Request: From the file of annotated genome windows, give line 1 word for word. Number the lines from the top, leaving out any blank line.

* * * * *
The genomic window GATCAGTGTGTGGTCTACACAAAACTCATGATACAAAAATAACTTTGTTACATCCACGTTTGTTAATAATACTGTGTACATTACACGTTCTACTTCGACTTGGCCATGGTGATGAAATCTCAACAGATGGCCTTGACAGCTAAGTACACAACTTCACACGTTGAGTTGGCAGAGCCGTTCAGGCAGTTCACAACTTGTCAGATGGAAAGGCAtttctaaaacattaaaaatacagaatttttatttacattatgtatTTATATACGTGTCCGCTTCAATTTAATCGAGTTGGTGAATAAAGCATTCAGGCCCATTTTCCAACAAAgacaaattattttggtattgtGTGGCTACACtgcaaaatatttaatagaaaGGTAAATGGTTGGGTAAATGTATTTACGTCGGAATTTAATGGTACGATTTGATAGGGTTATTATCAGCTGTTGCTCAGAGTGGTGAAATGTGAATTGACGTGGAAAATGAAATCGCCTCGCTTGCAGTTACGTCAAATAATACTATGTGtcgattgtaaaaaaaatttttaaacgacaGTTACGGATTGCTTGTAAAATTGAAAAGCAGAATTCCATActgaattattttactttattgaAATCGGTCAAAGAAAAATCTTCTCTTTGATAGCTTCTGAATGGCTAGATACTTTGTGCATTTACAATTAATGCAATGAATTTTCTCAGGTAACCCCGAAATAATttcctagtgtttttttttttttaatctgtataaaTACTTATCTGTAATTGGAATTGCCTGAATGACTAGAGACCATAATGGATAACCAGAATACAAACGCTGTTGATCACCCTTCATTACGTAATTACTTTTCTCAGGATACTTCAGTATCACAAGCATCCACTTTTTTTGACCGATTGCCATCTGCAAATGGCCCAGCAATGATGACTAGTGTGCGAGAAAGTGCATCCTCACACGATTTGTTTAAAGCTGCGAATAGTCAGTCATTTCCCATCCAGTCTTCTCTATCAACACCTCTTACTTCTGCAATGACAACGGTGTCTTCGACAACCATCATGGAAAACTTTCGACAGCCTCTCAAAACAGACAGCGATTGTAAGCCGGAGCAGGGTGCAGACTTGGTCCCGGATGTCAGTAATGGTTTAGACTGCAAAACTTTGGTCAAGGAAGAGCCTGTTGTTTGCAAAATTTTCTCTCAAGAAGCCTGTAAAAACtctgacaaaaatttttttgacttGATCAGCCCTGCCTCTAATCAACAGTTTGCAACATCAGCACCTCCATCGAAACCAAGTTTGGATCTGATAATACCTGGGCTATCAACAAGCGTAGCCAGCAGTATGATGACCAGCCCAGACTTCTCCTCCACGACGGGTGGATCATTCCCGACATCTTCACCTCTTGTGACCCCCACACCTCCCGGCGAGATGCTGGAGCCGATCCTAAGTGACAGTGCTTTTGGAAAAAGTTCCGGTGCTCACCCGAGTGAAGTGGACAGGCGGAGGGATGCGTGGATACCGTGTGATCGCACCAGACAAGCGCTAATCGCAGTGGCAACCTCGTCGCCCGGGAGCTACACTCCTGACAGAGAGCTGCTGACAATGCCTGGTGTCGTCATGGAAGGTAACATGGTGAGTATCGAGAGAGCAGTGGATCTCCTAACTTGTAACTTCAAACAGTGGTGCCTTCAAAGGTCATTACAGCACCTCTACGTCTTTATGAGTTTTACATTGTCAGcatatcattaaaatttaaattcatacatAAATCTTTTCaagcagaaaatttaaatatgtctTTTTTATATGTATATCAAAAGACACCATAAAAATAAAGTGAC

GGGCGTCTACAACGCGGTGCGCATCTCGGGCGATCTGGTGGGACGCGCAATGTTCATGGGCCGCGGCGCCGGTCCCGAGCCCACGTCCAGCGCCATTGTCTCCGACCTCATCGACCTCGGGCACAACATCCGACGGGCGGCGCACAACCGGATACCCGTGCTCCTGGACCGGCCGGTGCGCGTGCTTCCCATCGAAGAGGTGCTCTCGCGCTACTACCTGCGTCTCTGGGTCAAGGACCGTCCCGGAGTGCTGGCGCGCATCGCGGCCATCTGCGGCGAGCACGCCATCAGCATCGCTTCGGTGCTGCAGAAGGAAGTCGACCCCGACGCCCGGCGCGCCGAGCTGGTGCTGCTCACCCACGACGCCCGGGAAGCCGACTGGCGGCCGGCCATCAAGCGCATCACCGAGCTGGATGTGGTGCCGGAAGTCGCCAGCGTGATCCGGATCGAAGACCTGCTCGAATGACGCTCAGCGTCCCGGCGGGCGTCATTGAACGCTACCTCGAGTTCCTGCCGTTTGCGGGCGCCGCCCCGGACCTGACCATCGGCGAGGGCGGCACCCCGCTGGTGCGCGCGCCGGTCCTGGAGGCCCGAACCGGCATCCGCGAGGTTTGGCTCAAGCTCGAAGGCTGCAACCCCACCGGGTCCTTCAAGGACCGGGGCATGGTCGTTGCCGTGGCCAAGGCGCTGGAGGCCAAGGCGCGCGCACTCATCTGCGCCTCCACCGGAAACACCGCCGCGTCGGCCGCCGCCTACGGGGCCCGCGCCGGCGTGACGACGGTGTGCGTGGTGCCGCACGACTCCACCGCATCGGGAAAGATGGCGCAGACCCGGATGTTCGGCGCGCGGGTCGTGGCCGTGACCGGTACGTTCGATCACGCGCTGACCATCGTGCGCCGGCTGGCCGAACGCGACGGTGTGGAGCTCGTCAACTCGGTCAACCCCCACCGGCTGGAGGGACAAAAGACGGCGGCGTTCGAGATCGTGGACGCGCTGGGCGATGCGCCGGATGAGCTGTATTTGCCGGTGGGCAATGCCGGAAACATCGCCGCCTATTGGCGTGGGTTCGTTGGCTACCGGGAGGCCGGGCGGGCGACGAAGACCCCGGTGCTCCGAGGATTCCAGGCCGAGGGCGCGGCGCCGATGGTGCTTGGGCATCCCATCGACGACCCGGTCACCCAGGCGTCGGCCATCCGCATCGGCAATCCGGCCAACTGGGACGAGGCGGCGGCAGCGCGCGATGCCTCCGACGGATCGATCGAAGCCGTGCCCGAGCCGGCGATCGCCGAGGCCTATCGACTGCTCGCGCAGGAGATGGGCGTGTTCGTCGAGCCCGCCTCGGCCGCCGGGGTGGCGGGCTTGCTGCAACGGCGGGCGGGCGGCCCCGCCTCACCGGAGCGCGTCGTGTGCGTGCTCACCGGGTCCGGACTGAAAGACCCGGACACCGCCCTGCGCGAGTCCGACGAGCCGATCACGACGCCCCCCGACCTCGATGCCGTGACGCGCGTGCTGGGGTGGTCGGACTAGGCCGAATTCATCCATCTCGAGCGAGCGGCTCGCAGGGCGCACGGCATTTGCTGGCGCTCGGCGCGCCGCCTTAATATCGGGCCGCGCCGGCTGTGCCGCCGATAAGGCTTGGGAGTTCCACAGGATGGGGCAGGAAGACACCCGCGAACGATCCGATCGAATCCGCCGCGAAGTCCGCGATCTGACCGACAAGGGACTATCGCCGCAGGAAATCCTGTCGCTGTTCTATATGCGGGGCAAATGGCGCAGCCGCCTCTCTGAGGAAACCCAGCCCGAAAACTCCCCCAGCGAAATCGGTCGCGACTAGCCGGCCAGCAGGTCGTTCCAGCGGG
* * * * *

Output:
The genomic window GATCAGTGTGTGGTCTACACAAAACTCATGATACAAAAATAACTTTGTTACATCCACGTTTGTTAATAATACTGTGTACATTACACGTTCTACTTCGACTTGGCCATGGTGATGAAATCTCAACAGATGGCCTTGACAGCTAAGTACACAACTTCACACGTTGAGTTGGCAGAGCCGTTCAGGCAGTTCACAACTTGTCAGATGGAAAGGCAtttctaaaacattaaaaatacagaatttttatttacattatgtatTTATATACGTGTCCGCTTCAATTTAATCGAGTTGGTGAATAAAGCATTCAGGCCCATTTTCCAACAAAgacaaattattttggtattgtGTGGCTACACtgcaaaatatttaatagaaaGGTAAATGGTTGGGTAAATGTATTTACGTCGGAATTTAATGGTACGATTTGATAGGGTTATTATCAGCTGTTGCTCAGAGTGGTGAAATGTGAATTGACGTGGAAAATGAAATCGCCTCGCTTGCAGTTACGTCAAATAATACTATGTGtcgattgtaaaaaaaatttttaaacgacaGTTACGGATTGCTTGTAAAATTGAAAAGCAGAATTCCATActgaattattttactttattgaAATCGGTCAAAGAAAAATCTTCTCTTTGATAGCTTCTGAATGGCTAGATACTTTGTGCATTTACAATTAATGCAATGAATTTTCTCAGGTAACCCCGAAATAATttcctagtgtttttttttttttaatctgtataaaTACTTATCTGTAATTGGAATTGCCTGAATGACTAGAGACCATAATGGATAACCAGAATACAAACGCTGTTGATCACCCTTCATTACGTAATTACTTTTCTCAGGATACTTCAGTATCACAAGCATCCACTTTTTTTGACCGATTGCCATCTGCAAATGGCCCAGCAATGATGACTAGTGTGCGAGAAAGTGCATCCTCACACGATTTGTTTAAAGCTGCGAATAGTCAGTCATTTCCCATCCAGTCTTCTCTATCAACACCTCTTACTTCTGCAATGACAACGGTGTCTTCGACAACCATCATGGAAAACTTTCGACAGCCTCTCAAAACAGACAGCGATTGTAAGCCGGAGCAGGGTGCAGACTTGGTCCCGGATGTCAGTAATGGTTTAGACTGCAAAACTTTGGTCAAGGAAGAGCCTGTTGTTTGCAAAATTTTCTCTCAAGAAGCCTGTAAAAACtctgacaaaaatttttttgacttGATCAGCCCTGCCTCTAATCAACAGTTTGCAACATCAGCACCTCCATCGAAACCAAGTTTGGATCTGATAATACCTGGGCTATCAACAAGCGTAGCCAGCAGTATGATGACCAGCCCAGACTTCTCCTCCACGACGGGTGGATCATTCCCGACATCTTCACCTCTTGTGACCCCCACACCTCCCGGCGAGATGCTGGAGCCGATCCTAAGTGACAGTGCTTTTGGAAAAAGTTCCGGTGCTCACCCGAGTGAAGTGGACAGGCGGAGGGATGCGTGGATACCGTGTGATCGCACCAGACAAGCGCTAATCGCAGTGGCAACCTCGTCGCCCGGGAGCTACACTCCTGACAGAGAGCTGCTGACAATGCCTGGTGTCGTCATGGAAGGTAACATGGTGAGTATCGAGAGAGCAGTGGATCTCCTAACTTGTAACTTCAAACAGTGGTGCCTTCAAAGGTCATTACAGCACCTCTACGTCTTTATGAGTTTTACATTGTCAGcatatcattaaaatttaaattcatacatAAATCTTTTCaagcagaaaatttaaatatgtctTTTTTATATGTATATCAAAAGACACCATAAAAATAAAGTGAC